Yes, you should consult with a workers compensation attorney. Use the Find a Lawyer tab on Avvo to find attorneys in your area to consult with.... Best of luck to you...
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Yes you should talk to a workers comp atty. we do not charge for the initial consultation. You can use the find a lawyer feature here
If this information has been helpful, please indicate by providing feedback that the answer was either "helpful" or "best answer" as appropriate. Legal Disclaimer: Mr. Connell is a Colorado attorney licensed in only that state. The response herein is not legal advice and does not create an attorney/client relationship. The response is in the form of legal education and is intended to provide general information about the matter within the question.
My first advice is the same as Mr. Hirsch and Mr. Connell, meet with a Workers' Compensation attorney. Additionally, California has a five year Statute of Limitation on filing a Petition to Reopen (see WCAB link below). With that said, meet with that attorney quickly.
Good luck with the rest of your case.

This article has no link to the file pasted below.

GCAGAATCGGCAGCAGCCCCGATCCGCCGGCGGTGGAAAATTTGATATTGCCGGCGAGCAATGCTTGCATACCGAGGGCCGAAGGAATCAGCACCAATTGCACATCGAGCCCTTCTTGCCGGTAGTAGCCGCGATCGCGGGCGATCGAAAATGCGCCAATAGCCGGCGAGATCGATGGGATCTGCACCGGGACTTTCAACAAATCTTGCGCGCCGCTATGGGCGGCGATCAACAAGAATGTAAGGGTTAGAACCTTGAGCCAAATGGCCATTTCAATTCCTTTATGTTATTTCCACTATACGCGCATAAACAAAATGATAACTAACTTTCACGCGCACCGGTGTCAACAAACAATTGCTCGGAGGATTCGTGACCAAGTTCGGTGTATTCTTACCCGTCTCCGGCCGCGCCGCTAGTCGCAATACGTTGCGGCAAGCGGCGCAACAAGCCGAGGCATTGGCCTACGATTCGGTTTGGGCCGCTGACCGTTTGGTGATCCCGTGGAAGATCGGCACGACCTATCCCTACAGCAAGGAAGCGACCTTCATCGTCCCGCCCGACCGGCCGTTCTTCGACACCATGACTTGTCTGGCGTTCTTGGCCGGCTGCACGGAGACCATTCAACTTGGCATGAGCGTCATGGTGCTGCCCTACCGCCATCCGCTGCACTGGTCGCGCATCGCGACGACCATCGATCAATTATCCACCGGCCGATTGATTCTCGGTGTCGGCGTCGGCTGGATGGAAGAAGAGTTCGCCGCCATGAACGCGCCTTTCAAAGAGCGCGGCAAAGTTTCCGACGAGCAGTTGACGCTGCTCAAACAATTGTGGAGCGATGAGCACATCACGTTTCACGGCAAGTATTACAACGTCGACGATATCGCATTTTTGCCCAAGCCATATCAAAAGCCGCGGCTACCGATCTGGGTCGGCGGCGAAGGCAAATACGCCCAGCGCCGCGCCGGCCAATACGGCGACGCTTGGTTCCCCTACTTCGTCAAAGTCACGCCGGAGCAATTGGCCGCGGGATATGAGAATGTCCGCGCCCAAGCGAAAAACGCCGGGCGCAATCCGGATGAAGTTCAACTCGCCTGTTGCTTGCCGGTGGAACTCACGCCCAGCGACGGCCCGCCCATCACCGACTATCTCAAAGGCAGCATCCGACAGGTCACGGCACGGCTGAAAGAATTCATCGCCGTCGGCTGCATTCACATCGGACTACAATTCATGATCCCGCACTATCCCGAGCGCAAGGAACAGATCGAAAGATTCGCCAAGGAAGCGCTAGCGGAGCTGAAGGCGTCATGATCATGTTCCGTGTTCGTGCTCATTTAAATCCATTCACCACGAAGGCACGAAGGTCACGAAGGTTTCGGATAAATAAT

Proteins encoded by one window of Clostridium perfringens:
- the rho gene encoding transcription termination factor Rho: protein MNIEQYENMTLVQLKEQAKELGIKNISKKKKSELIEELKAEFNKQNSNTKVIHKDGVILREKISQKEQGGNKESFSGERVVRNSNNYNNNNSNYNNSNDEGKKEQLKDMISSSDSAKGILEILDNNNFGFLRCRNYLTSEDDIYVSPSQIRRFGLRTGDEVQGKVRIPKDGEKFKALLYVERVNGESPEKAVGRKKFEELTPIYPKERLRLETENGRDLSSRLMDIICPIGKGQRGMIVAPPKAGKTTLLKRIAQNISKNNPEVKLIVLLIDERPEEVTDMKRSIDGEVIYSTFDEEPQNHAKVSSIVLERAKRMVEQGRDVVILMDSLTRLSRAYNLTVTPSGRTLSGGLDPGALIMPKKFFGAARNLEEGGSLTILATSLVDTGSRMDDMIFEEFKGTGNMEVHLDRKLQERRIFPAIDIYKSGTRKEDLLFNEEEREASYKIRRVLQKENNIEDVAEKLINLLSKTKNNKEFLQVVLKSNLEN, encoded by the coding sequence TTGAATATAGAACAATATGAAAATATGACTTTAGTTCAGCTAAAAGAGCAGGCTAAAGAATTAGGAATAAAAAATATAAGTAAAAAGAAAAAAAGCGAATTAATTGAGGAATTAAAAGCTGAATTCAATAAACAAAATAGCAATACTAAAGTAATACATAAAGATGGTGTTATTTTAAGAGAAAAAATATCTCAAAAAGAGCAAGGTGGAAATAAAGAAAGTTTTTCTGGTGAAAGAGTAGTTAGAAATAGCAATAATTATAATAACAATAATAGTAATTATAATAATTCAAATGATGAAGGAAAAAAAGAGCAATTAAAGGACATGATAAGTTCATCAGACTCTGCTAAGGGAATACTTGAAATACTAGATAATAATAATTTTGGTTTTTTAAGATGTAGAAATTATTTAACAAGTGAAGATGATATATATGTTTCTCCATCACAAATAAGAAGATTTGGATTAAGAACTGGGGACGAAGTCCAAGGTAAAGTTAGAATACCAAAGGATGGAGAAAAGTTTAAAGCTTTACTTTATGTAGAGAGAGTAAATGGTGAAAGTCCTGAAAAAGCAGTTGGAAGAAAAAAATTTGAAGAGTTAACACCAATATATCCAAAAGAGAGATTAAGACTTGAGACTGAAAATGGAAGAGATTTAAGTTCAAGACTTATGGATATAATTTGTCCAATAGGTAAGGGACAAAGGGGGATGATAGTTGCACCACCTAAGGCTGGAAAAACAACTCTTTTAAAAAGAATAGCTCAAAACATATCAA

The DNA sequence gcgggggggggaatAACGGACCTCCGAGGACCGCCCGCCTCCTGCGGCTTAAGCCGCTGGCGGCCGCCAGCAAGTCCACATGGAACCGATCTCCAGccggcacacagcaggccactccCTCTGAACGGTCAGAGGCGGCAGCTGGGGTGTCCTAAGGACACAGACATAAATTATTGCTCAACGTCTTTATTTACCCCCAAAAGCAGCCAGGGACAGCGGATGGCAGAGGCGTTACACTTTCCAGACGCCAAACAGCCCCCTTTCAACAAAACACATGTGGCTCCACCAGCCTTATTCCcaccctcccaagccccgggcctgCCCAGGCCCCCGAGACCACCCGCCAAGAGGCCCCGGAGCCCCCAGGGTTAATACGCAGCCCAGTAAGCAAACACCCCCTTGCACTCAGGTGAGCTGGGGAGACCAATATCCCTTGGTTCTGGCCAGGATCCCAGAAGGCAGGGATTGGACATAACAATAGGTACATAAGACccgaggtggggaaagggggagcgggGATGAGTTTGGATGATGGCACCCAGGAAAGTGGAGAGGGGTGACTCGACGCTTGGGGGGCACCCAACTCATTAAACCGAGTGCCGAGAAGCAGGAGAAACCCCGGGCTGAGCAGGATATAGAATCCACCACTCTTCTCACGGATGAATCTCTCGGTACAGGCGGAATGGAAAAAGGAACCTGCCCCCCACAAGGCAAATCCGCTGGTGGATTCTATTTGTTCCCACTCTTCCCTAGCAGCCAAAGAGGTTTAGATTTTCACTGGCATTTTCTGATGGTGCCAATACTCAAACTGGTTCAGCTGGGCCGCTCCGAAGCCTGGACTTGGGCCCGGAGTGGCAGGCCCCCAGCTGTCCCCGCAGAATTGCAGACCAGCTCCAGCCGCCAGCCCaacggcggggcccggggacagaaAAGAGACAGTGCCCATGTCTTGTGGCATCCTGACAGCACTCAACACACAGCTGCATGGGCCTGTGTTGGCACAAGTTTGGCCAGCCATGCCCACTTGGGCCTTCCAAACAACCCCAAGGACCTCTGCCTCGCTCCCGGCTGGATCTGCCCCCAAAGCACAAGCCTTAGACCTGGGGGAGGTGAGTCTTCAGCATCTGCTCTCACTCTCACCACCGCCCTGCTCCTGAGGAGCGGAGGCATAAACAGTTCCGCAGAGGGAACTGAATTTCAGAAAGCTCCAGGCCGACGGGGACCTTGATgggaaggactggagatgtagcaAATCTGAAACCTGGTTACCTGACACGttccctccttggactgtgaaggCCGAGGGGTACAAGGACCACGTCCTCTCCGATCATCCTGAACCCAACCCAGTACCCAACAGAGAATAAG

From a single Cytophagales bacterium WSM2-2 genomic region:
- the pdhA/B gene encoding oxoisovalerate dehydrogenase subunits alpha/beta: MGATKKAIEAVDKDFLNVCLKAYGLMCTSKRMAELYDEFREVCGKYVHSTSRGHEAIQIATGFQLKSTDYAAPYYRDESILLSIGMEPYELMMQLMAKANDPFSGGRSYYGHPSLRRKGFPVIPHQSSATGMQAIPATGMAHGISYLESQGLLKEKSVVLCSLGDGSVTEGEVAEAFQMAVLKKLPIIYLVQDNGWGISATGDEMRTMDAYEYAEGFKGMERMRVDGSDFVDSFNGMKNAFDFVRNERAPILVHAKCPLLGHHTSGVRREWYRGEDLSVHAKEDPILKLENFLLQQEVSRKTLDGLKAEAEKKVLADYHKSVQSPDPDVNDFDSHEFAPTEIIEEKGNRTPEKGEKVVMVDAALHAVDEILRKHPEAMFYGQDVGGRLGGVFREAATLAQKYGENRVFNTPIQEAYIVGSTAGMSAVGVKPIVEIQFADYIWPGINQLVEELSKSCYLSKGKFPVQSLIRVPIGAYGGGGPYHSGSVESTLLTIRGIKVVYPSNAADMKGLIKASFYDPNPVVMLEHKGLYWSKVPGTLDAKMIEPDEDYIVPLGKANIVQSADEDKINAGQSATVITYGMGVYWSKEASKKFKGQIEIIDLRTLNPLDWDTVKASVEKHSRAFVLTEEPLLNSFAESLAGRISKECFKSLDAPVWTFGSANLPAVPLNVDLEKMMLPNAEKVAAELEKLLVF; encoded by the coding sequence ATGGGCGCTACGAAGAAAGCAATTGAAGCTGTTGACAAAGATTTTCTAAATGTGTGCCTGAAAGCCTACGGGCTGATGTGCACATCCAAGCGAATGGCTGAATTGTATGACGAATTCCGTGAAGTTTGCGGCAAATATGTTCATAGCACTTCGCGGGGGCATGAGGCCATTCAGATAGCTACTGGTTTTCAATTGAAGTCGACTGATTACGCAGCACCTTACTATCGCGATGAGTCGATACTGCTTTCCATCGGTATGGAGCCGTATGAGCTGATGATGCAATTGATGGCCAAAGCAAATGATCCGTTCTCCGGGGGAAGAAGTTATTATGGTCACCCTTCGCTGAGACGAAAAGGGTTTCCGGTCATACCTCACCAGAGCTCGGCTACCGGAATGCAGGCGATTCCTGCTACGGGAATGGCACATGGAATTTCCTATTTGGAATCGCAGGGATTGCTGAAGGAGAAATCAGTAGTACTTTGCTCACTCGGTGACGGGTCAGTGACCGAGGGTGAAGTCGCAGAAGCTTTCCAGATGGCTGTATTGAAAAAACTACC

I strongly recommend hiring a competent workers' compensation attorney. There are statutes of limitations that bar the re-opening of cases for new and further disability within 5 years of the initial Award, that all workers' compensation attorneys are familiar with. Going at it pro per can put you at a great disadvantage when you don't know how to access the correct statutes or case law. Even though the Labor Code mandates that the law be construed in favor of the Applicant, the workers' comp judges (WCJ) must treat you as having the same level of education, skill and training as a practicing attorney, and if you file a pleading after the statute of limitations runs, they have no choice but to rule against you. The WCJ is going to tell you the same thing: hire an attorney. If you don't want to hire an attorney, the Information & Assistance desk at any WCAB can walk you through most of the procedural stuff. But they cannot give legal advice. So the best route would be to hire one. Most workers' comp applicants' attorneys only take 10-15% of the award, unlike most civil attorneys, who sometimes take 30-50% of the award.